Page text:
PBS News Anchor Gwen Ifill Dies At 61 Pioneering African-American journalist Gwen Ifill has died. Ifill was best-known as host of the programs Washington Week and PBS NewsHour. She also moderated two vice presidential debates and presidential primary debates this year. She was 61.
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PBS News Anchor Gwen Ifill Dies At 61

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PBS News Anchor Gwen Ifill Dies At 61

PBS News Anchor Gwen Ifill Dies At 61

PBS News Anchor Gwen Ifill Dies At 61

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Pioneering African-American journalist Gwen Ifill has died. Ifill was best-known as host of the programs Washington Week and PBS NewsHour. She also moderated two vice presidential debates and presidential primary debates this year. She was 61.

ROBERT SIEGEL, HOST:

It hurts to have to share the sad news that Gwen Ifill has died. Gwen was one of our most respected colleagues in public media as well as a friend to many of us at NPR. She was best known as co-anchor of the "NewsHour" and "Washington Week" on PBS. President Obama praised her at his news conference this afternoon.

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PRESIDENT BARACK OBAMA: She was an extraordinary journalist. She always kept faith with the fundamental responsibilities of her profession, asking tough questions, holding people in power accountable and defending a strong and free press that makes our democracy work.

SIEGEL: As an African-American woman, Gwen Ifill was also a pioneer in broadcast news. NPR's Neda Ulaby has this remembrance.

NEDA ULABY, BYLINE: Fans of Gwen Ifill said she made political discussions feel like a dinner party.

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GWEN IFILL: We could talk the entire time about the Senate. As a matter of fact, I will for one more minute.

ULABY: The firsts on Ifill's resume included first African-American woman to host a political talk show on national TV...

(SOUNDBITE OF TV SHOW, "WASHINGTON WEEK IN REVIEW")

IFILL: Tonight on "Washington Week In Review."

ULABY: ...And half of the first female co-anchor news team. That was on the same network, "PBS NewsHour." Gwen Ifill was born in New York City in 1955, the year after the Supreme Court made segregation in public schools illegal. Both of her parents were immigrants and her father was a minister. When she was in high school, the family lived in federally subsidized housing.

She remembered her childhood in a 2009 conversation with civil rights leader Julian Bond. It was recorded by the University of Virginia.

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IFILL: We grew up with the understanding that you had to fight for almost everything you got, that people were going to deny you if they could and that you shouldn't carry it as a chip on your shoulder but as a way of setting up what your standards ought to be to overcome.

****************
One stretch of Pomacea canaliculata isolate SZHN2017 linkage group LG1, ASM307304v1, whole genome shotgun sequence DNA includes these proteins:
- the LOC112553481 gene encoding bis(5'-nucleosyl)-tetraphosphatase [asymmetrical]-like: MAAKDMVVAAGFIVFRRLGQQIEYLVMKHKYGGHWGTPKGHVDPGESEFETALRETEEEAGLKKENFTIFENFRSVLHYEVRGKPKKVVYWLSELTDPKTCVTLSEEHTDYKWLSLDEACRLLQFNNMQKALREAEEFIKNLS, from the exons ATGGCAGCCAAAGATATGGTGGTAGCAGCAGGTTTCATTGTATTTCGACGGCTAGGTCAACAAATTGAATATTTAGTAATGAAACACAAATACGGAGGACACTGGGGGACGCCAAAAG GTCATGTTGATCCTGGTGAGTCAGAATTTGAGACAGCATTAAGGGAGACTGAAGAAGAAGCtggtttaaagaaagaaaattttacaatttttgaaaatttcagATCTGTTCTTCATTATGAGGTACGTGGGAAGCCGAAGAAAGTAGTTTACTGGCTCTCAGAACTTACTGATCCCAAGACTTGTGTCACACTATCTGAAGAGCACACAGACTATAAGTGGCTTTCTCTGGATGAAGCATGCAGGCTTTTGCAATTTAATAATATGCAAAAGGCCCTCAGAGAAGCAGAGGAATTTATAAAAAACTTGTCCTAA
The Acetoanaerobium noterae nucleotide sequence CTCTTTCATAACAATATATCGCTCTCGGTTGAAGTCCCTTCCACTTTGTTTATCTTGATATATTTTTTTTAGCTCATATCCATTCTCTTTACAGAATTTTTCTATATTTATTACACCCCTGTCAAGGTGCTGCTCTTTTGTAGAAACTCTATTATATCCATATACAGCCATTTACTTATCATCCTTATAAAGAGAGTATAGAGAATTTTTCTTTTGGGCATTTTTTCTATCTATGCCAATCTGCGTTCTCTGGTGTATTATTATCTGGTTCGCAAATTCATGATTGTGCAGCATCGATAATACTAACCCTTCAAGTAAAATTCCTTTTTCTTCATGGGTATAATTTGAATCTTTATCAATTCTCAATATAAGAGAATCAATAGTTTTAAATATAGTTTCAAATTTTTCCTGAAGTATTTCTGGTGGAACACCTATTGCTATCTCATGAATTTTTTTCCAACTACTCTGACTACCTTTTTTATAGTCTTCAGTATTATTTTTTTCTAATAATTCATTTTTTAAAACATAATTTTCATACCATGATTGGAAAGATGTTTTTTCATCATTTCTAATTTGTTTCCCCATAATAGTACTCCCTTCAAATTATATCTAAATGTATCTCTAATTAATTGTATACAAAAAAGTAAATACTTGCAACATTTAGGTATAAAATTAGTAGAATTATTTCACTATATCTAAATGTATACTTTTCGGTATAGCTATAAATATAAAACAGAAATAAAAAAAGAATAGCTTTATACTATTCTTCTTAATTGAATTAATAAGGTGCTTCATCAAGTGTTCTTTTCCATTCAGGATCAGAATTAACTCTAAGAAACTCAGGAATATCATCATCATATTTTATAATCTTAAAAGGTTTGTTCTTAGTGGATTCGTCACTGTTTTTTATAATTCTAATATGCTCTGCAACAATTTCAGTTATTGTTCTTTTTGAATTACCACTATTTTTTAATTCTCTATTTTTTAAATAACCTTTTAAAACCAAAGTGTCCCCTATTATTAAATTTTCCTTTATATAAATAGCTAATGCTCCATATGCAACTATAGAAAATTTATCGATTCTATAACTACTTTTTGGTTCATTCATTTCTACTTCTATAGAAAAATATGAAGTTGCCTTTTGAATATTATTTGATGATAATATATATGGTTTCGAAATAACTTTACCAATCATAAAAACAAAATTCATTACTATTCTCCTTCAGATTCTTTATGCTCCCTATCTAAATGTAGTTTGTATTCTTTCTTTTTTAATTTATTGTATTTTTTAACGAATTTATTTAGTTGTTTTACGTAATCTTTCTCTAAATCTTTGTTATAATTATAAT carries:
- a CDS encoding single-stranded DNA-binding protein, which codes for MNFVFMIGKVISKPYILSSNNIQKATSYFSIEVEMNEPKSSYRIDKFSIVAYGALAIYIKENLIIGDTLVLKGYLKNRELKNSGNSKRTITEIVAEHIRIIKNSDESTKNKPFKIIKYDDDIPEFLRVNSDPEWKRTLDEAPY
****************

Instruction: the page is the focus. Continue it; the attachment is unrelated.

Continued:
ULABY: When Ifill was a senior in college, she interned at a newspaper in Boston. One morning, she came in to find a racist sign hung on her desk. The young reporter rose over the insult and the paper offered her a job as a food writer. She took it. Ifill went on to work as a news reporter for The Washington Post and The New York Times. NBC hired her as a congressional correspondent in 1994.

She became known as a clear-eyed political analyst. That's partly why she was picked to moderate two vice presidential debates.

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IFILL: Every debate moderator tries to figure a way to get past the speeches.

ULABY: That's Ifill giving a speech this year at Colorado College. She saw moderating as a chance to show how much candidates actually knew, like when she asked Dick Cheney and John Edwards in 2004 to talk about AIDS in the United States.

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IFILL: Where black women between the ages of 25 and 44 are 13 times more likely to die of the disease than their counterparts...

ULABY: As Ifill remembered later in her speech, both candidates hedged.

IFILL: And I could have chased them around the table. But I kind of made a decision as a moderator that this - the viewers at home had learned what they needed to learn about this, which is that none of them knew or care.

PAULA KERGER: Election season was always a highlight for her.

ULABY: Paula Kerger is president and CEO of PBS.

KERGER: She always looked for opportunities to bring light and not heat to the conversation.

ULABY: That was true even when the radio personality Don Imus said of Gwen Ifill that a cleaning lady had been hired to cover the White House. Years later, Gwen Ifill went on "Meet The Press" and rebuked someone who said most people knew that kind of talk was just entertainment.

(SOUNDBITE OF TV SHOW, "MEET THE PRESS")

IFILL: Yeah, unless they're the targets. And when you're the target, somehow it seems a lot more real.

ULABY: Gwen Ifill was 61 years old when she died. She was a private person. She'd been fighting cancer, but many of her friends thought she'd been doing OK. When she deteriorated, it happened over a matter of weeks. As recently as July, Gwen Ifill was talking from the convention floor to ALL THINGS CONSIDERED about the differences in discussions about race from the last presidential election to this one.

(SOUNDBITE OF ARCHIVED BROADCAST)

IFILL: When Barack Obama ran, he ran in part by convincing white people he wasn't a threat. Now whenever we have a discussion about race in this campaign, it's always about threat. It's always about someone versus someone. It's always about arguments that are happening in the streets and not in the political world.

ULABY: Gwen Ifill could turn arguments into discussions. She listened and she made sure her audience was informed about the facts. She moderated all of us who watched her. Neda Ulaby, NPR News.

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